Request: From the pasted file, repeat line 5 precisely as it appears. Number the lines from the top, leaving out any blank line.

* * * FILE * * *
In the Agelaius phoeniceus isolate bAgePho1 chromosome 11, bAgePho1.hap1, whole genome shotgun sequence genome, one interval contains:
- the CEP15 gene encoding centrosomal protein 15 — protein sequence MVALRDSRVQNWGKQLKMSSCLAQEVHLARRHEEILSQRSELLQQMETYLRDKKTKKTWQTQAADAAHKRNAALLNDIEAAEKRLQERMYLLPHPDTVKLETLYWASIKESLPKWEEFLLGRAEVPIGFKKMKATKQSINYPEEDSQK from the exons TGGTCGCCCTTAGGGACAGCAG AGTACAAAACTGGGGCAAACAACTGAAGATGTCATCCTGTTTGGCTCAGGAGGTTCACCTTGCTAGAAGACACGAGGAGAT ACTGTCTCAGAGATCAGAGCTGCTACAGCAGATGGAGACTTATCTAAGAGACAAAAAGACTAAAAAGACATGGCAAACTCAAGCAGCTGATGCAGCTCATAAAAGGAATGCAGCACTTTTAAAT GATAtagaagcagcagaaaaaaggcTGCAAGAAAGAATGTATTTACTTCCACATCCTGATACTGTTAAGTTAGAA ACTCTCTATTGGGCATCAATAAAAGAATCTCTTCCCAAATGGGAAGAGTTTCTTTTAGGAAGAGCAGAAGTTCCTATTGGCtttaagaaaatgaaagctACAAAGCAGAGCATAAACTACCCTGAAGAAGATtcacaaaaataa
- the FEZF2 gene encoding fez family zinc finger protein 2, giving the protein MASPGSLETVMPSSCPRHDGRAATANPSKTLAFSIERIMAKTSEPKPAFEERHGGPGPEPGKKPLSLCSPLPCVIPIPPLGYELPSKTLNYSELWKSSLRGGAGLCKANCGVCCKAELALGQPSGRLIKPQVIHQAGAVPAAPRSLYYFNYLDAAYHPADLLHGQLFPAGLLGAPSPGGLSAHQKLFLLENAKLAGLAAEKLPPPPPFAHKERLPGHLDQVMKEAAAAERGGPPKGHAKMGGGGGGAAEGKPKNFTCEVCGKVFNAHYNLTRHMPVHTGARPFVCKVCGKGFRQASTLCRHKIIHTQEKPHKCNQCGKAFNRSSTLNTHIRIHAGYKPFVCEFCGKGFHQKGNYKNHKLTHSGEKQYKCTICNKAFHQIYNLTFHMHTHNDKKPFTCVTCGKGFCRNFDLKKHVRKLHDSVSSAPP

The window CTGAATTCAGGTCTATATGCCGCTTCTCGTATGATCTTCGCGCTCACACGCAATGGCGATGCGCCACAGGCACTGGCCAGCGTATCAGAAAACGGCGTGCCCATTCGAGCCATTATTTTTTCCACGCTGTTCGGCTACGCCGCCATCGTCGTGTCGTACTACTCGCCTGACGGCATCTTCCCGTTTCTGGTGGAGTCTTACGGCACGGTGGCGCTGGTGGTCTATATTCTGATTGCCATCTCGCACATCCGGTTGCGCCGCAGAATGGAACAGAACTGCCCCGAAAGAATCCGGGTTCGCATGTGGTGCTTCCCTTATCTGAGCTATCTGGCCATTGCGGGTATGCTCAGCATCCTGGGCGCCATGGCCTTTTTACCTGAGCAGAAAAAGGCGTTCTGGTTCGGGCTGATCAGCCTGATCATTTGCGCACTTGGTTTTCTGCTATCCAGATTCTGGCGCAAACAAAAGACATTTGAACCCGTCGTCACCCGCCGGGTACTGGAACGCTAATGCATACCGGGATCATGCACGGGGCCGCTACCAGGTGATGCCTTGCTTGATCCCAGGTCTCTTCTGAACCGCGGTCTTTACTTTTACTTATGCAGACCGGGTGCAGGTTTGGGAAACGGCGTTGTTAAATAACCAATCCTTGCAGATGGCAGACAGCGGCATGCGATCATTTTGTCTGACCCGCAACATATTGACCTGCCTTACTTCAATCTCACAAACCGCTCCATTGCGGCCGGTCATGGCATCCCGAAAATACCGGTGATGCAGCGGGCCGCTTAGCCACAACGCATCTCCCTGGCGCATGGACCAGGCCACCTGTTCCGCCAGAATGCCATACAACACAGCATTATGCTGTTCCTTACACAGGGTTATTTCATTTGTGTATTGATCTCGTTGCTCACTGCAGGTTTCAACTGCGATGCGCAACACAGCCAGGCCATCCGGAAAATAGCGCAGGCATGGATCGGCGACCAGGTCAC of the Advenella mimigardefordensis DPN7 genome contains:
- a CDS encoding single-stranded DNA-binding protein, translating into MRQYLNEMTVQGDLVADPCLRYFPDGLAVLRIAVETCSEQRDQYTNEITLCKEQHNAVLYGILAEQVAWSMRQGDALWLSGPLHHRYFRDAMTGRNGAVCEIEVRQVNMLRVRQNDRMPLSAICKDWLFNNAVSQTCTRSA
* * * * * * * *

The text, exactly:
- a CDS encoding single-stranded DNA-binding protein, translating into MRQYLNEMTVQGDLVADPCLRYFPDGLAVLRIAVETCSEQRDQYTNEITLCKEQHNAVLYGILAEQVAWSMRQGDALWLSGPLHHRYFRDAMTGRNGAVCEIEVRQVNMLRVRQNDRMPLSAICKDWLFNNAVSQTCTRSA